Edward was born at Hampton Court Palace on 12 October 1537, the son of Henry VIII and Jane Seymour. He was a well-educated but sickly child. An important event during his reign was the introduction of the first English Prayer Book when English replaced Latin in church services.
He succeeded his father when he was just 9 years old and was crowned in the Abbey on 20 February 1547. As he was a minor a Regency was created and his uncle, Edward Seymour, later Duke of Somerset, became Protector.
He died of tuberculosis at Greenwich Palace on 6 July 1553 and was buried beneath the original altar of Henry VII's Lady Chapel (designed by Pietro Torrigiano) on 8 August. He had lain unburied during the long negotiations between Mary I and her ministers as to the mode of the funeral rites. The burial service from the English Prayer Book was used for the first time at the funeral of a monarch. Mary held a requiem for her brother in the Tower of London.
The present stone was inserted, just in front of the present altar:
IN MEMORY OF KING EDWARD VI BURIED IN THIS CHAPEL THIS STONE WAS PLACED HERE BY CHRIST'S HOSPITAL IN THANKSGIVING FOR THEIR FOUNDER 7 OCTOBER 1966.
Although a design for a monument was made it was never executed probably due to lack of space in the chapel. Edward's coffin was seen by Dean Stanley in the 19th century and he recorded the Latin coffin plate inscription. It can be translated:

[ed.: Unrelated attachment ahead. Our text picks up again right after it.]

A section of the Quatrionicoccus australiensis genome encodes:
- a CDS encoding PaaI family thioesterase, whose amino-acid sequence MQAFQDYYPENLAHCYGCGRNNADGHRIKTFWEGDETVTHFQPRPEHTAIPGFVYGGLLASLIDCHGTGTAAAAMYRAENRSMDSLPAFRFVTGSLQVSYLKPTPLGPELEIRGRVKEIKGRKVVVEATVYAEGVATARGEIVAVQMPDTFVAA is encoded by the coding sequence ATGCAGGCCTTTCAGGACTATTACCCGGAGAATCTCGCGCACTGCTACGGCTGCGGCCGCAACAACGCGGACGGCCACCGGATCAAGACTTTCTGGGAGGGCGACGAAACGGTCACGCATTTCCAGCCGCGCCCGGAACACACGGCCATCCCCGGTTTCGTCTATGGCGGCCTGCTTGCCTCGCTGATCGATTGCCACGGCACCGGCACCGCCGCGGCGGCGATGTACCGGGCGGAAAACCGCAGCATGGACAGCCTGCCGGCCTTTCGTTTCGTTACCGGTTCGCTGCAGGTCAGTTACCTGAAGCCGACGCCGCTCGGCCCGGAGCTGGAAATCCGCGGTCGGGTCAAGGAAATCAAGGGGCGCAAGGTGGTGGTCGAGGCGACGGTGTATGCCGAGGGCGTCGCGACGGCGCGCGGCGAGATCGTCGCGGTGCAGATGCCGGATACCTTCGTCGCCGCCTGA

"Edward the sixth by the Grace of God King of England, France and Ireland, Defender of the Faith and on earth under Christ supreme head of the churches of England and Ireland and he migrated from this life on the 6th day of July in the evening at the 8th hour in the year of our Lord 1553 and in the 7th year of his reign and in the 16th year of his age".
The vault of the king, immediately to the west of Henry VII's tomb, is a few feet below the pavement in a narrow space meant for just one coffin. The corroded coffin plate was reburied in 1869 and screwed to a marble slab on the coffin together with another slab recording an account of the opening of the vault. A large fossil marble slab was laid over the spot with a copy of the plate inscription on it. But this was soon obscured by the new altar put up by the Dean in 1870. Part of the original frieze of Torrigiano's altar, destroyed by Cromwell during the Civil War, was found in the grave and is still preserved in the present modern altar (put up in 1935).
A photo of the stone can be purchased from Westminster Abbey Library.
Edward VI by Jennifer Loach, 1999
Oxford Dictionary of National Biography 2004
Supplement to the first and second editions of Historical Memorials of Westminster Abbey by A.P.Stanley, 1869 (describing the opening of the vault)
The first and second prayer books of Edward VI, introduction by Bishop Gibson, Everyman's Library 1910
A design for a proposed monument is in the Bodleian Library, Oxford.